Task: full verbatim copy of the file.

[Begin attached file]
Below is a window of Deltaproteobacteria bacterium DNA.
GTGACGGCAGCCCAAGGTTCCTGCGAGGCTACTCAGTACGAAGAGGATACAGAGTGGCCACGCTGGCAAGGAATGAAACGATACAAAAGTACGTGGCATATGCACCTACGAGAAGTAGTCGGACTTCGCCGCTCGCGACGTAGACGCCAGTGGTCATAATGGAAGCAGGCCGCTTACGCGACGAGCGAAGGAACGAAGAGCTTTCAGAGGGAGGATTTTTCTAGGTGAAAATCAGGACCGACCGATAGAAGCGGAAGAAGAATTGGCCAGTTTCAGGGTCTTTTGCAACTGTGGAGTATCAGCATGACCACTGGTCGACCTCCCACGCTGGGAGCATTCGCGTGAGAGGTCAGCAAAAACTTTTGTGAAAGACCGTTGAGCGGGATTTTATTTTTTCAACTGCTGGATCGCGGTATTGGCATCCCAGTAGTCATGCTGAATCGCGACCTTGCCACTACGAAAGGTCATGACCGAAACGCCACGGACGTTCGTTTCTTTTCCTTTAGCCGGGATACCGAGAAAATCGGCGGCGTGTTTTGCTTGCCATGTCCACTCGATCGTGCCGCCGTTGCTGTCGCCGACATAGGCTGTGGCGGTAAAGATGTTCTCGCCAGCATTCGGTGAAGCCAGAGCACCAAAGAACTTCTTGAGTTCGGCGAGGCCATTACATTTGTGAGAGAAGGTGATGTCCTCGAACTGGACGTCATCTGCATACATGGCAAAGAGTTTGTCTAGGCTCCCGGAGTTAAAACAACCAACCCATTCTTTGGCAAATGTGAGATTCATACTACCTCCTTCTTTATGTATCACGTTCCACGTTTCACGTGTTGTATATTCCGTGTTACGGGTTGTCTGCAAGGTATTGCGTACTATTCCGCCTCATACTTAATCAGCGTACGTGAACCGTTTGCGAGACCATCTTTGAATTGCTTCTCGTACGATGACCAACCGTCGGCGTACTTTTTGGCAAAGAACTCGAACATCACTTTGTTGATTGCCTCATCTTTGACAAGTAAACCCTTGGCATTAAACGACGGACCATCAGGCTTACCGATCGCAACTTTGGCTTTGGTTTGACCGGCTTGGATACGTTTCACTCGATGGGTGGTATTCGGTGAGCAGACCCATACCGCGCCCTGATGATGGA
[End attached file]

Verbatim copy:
Below is a window of Deltaproteobacteria bacterium DNA.
GTGACGGCAGCCCAAGGTTCCTGCGAGGCTACTCAGTACGAAGAGGATACAGAGTGGCCACGCTGGCAAGGAATGAAACGATACAAAAGTACGTGGCATATGCACCTACGAGAAGTAGTCGGACTTCGCCGCTCGCGACGTAGACGCCAGTGGTCATAATGGAAGCAGGCCGCTTACGCGACGAGCGAAGGAACGAAGAGCTTTCAGAGGGAGGATTTTTCTAGGTGAAAATCAGGACCGACCGATAGAAGCGGAAGAAGAATTGGCCAGTTTCAGGGTCTTTTGCAACTGTGGAGTATCAGCATGACCACTGGTCGACCTCCCACGCTGGGAGCATTCGCGTGAGAGGTCAGCAAAAACTTTTGTGAAAGACCGTTGAGCGGGATTTTATTTTTTCAACTGCTGGATCGCGGTATTGGCATCCCAGTAGTCATGCTGAATCGCGACCTTGCCACTACGAAAGGTCATGACCGAAACGCCACGGACGTTCGTTTCTTTTCCTTTAGCCGGGATACCGAGAAAATCGGCGGCGTGTTTTGCTTGCCATGTCCACTCGATCGTGCCGCCGTTGCTGTCGCCGACATAGGCTGTGGCGGTAAAGATGTTCTCGCCAGCATTCGGTGAAGCCAGAGCACCAAAGAACTTCTTGAGTTCGGCGAGGCCATTACATTTGTGAGAGAAGGTGATGTCCTCGAACTGGACGTCATCTGCATACATGGCAAAGAGTTTGTCTAGGCTCCCGGAGTTAAAACAACCAACCCATTCTTTGGCAAATGTGAGATTCATACTACCTCCTTCTTTATGTATCACGTTCCACGTTTCACGTGTTGTATATTCCGTGTTACGGGTTGTCTGCAAGGTATTGCGTACTATTCCGCCTCATACTTAATCAGCGTACGTGAACCGTTTGCGAGACCATCTTTGAATTGCTTCTCGTACGATGACCAACCGTCGGCGTACTTTTTGGCAAAGAACTCGAACATCACTTTGTTGATTGCCTCATCTTTGACAAGTAAACCCTTGGCATTAAACGACGGACCATCAGGCTTACCGATCGCAACTTTGGCTTTGGTTTGACCGGCTTGGATACGTTTCACTCGATGGGTGGTATTCGGTGAGCAGACCCATACCGCGCCCTGATGATGGA